How are you feeling about the proposed Future of Financial Advice reforms?
The FOFA reform proposals include –
- removal of commissions from some superannuation products
- implementation of a ‘fiduciary’ responsibility on all advisers
- introduction of opt-in clauses every year for every client
- removal of ‘hidden’ volume bonuses
A lot of advisers are feeling a tad anxious about them. In terms of long term impact, however, I reckon the FOFA proposals (which are still miles from being implemented) pale into insignificance compared to the influence the internet will have on future delivery of financial services.
Don’t you reckon the bigger issue is the changing manner in which our clients get access to information and sources to make better financial decisions? Isn’t that what the internet is doing to all of us?
Remember a couple of years ago, when lots of financial advisers defended their anti-internet attitudes by saying that most of their retiree clients didn’t even have an email address? Now retirees are becoming some of the most ardent net users!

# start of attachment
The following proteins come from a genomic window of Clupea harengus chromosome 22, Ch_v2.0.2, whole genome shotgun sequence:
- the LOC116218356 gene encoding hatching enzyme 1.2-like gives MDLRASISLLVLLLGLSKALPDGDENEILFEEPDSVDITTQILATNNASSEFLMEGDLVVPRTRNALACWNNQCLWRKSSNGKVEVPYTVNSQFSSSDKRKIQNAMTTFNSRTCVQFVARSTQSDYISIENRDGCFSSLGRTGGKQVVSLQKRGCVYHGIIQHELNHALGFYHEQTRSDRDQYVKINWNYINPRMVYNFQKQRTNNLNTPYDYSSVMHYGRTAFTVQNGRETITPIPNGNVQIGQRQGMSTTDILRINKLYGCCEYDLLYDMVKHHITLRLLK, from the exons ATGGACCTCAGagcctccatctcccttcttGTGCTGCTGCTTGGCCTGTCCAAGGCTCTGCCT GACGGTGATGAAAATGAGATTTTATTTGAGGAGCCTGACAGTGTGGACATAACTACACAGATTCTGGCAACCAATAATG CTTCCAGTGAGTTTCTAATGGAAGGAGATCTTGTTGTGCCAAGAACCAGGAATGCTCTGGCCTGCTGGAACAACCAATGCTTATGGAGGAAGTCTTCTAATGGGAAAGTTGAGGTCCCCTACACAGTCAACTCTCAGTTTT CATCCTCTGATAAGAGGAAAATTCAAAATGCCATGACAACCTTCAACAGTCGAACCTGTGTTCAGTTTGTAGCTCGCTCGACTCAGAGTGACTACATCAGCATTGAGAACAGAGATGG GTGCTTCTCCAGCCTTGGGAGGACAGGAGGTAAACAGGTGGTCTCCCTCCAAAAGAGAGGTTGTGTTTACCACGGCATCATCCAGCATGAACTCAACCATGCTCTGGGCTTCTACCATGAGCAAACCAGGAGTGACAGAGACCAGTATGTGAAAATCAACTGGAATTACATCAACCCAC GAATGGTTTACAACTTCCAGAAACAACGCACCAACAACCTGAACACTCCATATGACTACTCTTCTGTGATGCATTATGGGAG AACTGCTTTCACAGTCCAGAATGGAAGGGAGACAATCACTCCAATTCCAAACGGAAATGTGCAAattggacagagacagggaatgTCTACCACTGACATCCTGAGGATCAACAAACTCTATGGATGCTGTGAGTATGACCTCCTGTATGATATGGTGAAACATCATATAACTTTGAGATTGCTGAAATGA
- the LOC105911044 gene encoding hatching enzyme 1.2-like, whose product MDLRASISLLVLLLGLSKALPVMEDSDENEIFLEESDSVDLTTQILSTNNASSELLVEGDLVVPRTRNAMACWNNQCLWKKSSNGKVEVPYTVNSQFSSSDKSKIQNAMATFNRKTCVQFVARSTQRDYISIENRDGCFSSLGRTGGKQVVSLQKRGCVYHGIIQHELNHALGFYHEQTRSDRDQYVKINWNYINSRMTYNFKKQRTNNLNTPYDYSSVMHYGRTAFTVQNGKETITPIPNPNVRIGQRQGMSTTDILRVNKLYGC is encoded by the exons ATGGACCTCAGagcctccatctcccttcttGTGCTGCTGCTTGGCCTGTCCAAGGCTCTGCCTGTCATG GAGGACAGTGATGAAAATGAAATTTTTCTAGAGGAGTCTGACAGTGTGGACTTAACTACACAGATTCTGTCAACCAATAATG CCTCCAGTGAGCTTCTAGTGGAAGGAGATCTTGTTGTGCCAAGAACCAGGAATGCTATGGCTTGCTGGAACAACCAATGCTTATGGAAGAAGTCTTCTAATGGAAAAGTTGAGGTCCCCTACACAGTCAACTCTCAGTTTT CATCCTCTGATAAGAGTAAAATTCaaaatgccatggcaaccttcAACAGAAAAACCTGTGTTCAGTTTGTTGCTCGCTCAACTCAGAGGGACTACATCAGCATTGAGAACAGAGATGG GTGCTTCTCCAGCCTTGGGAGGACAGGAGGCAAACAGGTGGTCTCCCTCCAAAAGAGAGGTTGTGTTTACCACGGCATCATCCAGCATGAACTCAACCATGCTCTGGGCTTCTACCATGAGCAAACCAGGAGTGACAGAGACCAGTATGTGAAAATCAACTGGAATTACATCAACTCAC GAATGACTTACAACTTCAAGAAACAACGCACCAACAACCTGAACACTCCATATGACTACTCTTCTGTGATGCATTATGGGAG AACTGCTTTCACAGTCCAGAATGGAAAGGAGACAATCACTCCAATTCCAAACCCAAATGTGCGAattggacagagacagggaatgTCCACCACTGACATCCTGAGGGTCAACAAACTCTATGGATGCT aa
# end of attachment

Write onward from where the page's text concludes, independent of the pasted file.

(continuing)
The majority of advisers today still claim that advice can’t be delivered over the internet. Again, think back to a couple of years ago. Did the besieged travel agents, newspaper owners, and video shops owners all envisage they were OK? Is that the position of most financial advisers today?
If most financial advisers are going the way of video shops, why is the price of financial planning client bases still averaging 3.2x renewal income (according to standout industry business brokers Kenyon Prendeville)? According to Steve Prendeville, people are still buying financial planning client bases and are willing to wait 3.2 years to before starting to get their capital back (at today’s renewal dollars).
Some advisers claim that people treat their life savings the same way they go about serving the brakes on their cars. There’s already enough information available on the internet for most people to get dirty and do their own brakes on their cars, they argue, but most people still don’t think the risk is worth it. What do you think of this analogy? Do you really reckon consumers think advisers are doing such a good and professional job building their investments that they regard doing it themselves as too risky?
If what happened in the global financial crisis wasn’t the fault of an adviser, isn’t it also true that the good years preceding the global financial crisis were also not due to the influence of an adviser, but to good luck?
The internet IS the game changer in today’s financial advice marketplace. FOFA (and other legislation) are the side acts.
What do you reckon?